Women exposed to disturbing news stories absorb an emotional blow greater than do men — so much greater that when next exposed to a stressful situation, their stress levels soar, according to a new study. And the women remember the bad news longer.
Those findings emerged from the small but intriguing study published this week in the open-access journal Public Library of Science (PLoS One), and conducted on 60 participants at Montreal's Center for Studies on Human Stress. Thirty men and 30 women were brought into the lab and asked to read a sheaf of newspaper articles. One group — half women and half men — read excerpts of a dozen neutral news stories. The other group read excerpts of a dozen "negative" news stories — articles that would report violence or misfortune or some event likely to elicit concern.
Just after the reading session, researchers collected samples of subjects' cortisol, the "fight or flight" hormone that makes the heart race, the palms of one's hands sweaty and the hair on the back of the head stand up. They found little difference between those reading negative news and those reading the neutral stuff. And men's cortisol levels were just a little higher than women's.
But the stress of reading bad news became apparent later. Shortly after the participants' news-reading session, all were put into a stressful situation: with their judges behind a one-way mirror, each participant was asked to present his case for a job interview, and then to do some mental arithmetic under time pressure.
It was then that the reactions of men and women reading negative news diverged: The women on average responded to the experimental challenge with more elevated levels of stress, as measured by the cortisol levels in their saliva, than did the men. Men reading negative news did react with greater stress to the challenge than did men who read neutral news. But for women, the trend was much more pronounced.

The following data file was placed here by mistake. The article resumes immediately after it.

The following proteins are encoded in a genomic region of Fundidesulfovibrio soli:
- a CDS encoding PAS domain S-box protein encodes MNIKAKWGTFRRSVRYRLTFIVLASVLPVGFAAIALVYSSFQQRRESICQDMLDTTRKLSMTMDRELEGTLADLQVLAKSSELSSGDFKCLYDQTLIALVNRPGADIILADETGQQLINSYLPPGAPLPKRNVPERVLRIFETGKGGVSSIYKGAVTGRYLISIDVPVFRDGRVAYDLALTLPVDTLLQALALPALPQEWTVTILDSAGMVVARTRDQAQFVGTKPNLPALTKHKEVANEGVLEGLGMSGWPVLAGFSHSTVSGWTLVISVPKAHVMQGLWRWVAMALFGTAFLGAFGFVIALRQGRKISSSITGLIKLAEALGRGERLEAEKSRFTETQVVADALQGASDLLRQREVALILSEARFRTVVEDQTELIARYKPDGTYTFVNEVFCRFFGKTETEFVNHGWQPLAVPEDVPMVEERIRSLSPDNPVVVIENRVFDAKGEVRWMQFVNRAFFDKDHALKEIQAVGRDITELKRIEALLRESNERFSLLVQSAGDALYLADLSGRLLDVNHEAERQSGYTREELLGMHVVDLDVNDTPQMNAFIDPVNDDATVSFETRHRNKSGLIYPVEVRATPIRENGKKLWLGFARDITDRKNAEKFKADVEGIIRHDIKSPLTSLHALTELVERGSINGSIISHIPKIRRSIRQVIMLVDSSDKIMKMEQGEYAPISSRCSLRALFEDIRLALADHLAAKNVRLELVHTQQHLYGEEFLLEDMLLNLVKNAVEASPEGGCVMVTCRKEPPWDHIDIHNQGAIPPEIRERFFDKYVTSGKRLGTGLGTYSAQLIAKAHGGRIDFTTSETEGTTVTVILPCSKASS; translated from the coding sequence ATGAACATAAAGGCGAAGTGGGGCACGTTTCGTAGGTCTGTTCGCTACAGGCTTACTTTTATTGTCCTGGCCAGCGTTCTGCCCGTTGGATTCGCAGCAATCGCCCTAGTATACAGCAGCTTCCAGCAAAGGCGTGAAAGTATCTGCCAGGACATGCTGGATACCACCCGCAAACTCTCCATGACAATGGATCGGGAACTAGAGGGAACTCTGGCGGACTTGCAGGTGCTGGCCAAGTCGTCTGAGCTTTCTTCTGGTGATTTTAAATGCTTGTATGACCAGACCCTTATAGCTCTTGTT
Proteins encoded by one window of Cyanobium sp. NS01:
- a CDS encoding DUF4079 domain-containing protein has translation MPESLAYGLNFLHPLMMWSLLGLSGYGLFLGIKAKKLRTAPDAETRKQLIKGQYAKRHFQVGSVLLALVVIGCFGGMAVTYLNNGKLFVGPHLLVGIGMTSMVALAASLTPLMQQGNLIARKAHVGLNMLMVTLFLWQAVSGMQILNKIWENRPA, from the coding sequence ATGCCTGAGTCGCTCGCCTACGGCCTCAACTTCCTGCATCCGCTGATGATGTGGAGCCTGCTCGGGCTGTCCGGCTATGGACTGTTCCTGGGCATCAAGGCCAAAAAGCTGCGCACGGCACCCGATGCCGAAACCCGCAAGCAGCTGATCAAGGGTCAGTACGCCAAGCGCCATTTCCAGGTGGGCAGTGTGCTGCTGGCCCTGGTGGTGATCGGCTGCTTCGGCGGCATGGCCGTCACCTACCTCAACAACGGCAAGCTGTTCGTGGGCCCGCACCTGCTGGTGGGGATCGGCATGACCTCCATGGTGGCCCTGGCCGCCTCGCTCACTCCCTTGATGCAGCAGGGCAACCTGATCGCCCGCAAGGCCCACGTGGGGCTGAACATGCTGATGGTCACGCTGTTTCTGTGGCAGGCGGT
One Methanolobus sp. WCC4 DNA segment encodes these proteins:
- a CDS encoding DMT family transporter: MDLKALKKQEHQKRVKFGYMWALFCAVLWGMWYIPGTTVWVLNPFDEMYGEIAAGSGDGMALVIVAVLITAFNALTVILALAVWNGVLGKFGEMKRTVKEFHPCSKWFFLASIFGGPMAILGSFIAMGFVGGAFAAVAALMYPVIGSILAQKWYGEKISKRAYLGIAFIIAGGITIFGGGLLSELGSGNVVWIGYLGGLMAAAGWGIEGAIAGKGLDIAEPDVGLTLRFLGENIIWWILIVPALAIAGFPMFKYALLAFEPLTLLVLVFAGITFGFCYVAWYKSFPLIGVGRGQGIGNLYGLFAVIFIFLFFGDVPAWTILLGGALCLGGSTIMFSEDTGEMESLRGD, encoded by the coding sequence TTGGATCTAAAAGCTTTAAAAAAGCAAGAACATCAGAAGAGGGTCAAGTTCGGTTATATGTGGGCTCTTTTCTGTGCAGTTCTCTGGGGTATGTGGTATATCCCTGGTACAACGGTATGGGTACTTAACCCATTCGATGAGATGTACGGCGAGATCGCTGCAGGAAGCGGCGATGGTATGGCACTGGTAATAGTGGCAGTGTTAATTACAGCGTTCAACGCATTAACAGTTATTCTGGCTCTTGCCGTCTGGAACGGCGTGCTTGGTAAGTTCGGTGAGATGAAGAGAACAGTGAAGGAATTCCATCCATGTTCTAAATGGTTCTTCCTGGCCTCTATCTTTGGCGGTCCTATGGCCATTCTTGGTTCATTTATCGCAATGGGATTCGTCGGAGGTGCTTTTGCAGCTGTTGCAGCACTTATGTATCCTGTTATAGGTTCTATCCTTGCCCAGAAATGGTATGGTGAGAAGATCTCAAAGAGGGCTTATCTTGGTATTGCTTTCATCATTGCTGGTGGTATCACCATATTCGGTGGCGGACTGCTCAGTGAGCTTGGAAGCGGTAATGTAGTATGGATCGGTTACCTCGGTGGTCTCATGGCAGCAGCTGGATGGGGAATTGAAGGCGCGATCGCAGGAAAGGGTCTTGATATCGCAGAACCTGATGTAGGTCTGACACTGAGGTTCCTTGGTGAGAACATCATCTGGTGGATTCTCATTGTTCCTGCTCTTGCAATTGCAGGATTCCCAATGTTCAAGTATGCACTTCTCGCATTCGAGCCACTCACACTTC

There's good news in all of this though: Some stress — so long as it's not chronic — has long been known to contribute to the consolidation of memory. And this finding held for those who experienced some stress following their news-reading session: Asked the next day to recall as many of the news stories they could, the bad-news subjects remembered more of them, and the women who had read the negative news remembered the most.
The results, while highly preliminary because the study was so small, may help explain why women appear to be at higher risk of developing post traumatic stress disorder (PTSD) than are men. Once traumatized, a woman may be more "stress reactive" to subsequent stressors. And her sharp and enduring memory of the distressing event may continue to cause stress all by itself.
Learn more about PTSD and what researchers have learned about this disabling condition since Sept. 11, 2001:9/11 attacks lead to more study of post-traumatic stress disorderCopyright © 2014, Los Angeles Times